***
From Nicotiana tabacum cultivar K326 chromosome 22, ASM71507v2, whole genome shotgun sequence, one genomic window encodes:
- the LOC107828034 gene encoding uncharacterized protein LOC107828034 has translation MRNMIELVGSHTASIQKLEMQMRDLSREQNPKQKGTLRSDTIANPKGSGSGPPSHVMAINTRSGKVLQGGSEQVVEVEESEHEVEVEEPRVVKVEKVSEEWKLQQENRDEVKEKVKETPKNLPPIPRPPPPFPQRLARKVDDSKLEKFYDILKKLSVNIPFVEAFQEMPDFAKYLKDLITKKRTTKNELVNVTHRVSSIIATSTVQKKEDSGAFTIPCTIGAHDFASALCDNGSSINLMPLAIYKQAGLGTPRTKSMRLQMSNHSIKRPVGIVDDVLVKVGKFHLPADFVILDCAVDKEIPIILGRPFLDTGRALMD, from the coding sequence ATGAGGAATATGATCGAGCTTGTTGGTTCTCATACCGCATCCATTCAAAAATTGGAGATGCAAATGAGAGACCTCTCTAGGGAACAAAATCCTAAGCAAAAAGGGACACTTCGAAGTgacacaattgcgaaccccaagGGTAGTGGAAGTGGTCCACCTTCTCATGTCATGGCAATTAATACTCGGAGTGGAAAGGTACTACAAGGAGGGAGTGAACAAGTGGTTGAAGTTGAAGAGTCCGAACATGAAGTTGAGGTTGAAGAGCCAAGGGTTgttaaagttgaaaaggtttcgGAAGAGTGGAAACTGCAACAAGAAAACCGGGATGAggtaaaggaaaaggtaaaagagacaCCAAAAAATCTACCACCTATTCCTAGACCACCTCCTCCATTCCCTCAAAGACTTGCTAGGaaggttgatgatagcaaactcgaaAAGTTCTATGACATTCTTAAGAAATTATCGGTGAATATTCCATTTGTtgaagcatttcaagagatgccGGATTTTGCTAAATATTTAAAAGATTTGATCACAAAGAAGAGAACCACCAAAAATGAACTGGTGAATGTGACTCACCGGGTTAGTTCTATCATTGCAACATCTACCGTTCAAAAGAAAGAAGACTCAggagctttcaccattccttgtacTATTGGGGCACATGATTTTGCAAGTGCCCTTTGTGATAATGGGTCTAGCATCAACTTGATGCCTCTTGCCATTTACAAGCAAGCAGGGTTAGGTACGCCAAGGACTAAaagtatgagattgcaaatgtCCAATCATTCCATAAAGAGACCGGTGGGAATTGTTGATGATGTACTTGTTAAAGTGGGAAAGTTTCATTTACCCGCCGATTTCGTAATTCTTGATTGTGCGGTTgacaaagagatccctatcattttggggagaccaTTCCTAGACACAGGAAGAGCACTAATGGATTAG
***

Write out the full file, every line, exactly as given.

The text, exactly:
From Nicotiana tabacum cultivar K326 chromosome 22, ASM71507v2, whole genome shotgun sequence, one genomic window encodes:
- the LOC107828034 gene encoding uncharacterized protein LOC107828034 has translation MRNMIELVGSHTASIQKLEMQMRDLSREQNPKQKGTLRSDTIANPKGSGSGPPSHVMAINTRSGKVLQGGSEQVVEVEESEHEVEVEEPRVVKVEKVSEEWKLQQENRDEVKEKVKETPKNLPPIPRPPPPFPQRLARKVDDSKLEKFYDILKKLSVNIPFVEAFQEMPDFAKYLKDLITKKRTTKNELVNVTHRVSSIIATSTVQKKEDSGAFTIPCTIGAHDFASALCDNGSSINLMPLAIYKQAGLGTPRTKSMRLQMSNHSIKRPVGIVDDVLVKVGKFHLPADFVILDCAVDKEIPIILGRPFLDTGRALMD, from the coding sequence ATGAGGAATATGATCGAGCTTGTTGGTTCTCATACCGCATCCATTCAAAAATTGGAGATGCAAATGAGAGACCTCTCTAGGGAACAAAATCCTAAGCAAAAAGGGACACTTCGAAGTgacacaattgcgaaccccaagGGTAGTGGAAGTGGTCCACCTTCTCATGTCATGGCAATTAATACTCGGAGTGGAAAGGTACTACAAGGAGGGAGTGAACAAGTGGTTGAAGTTGAAGAGTCCGAACATGAAGTTGAGGTTGAAGAGCCAAGGGTTgttaaagttgaaaaggtttcgGAAGAGTGGAAACTGCAACAAGAAAACCGGGATGAggtaaaggaaaaggtaaaagagacaCCAAAAAATCTACCACCTATTCCTAGACCACCTCCTCCATTCCCTCAAAGACTTGCTAGGaaggttgatgatagcaaactcgaaAAGTTCTATGACATTCTTAAGAAATTATCGGTGAATATTCCATTTGTtgaagcatttcaagagatgccGGATTTTGCTAAATATTTAAAAGATTTGATCACAAAGAAGAGAACCACCAAAAATGAACTGGTGAATGTGACTCACCGGGTTAGTTCTATCATTGCAACATCTACCGTTCAAAAGAAAGAAGACTCAggagctttcaccattccttgtacTATTGGGGCACATGATTTTGCAAGTGCCCTTTGTGATAATGGGTCTAGCATCAACTTGATGCCTCTTGCCATTTACAAGCAAGCAGGGTTAGGTACGCCAAGGACTAAaagtatgagattgcaaatgtCCAATCATTCCATAAAGAGACCGGTGGGAATTGTTGATGATGTACTTGTTAAAGTGGGAAAGTTTCATTTACCCGCCGATTTCGTAATTCTTGATTGTGCGGTTgacaaagagatccctatcattttggggagaccaTTCCTAGACACAGGAAGAGCACTAATGGATTAG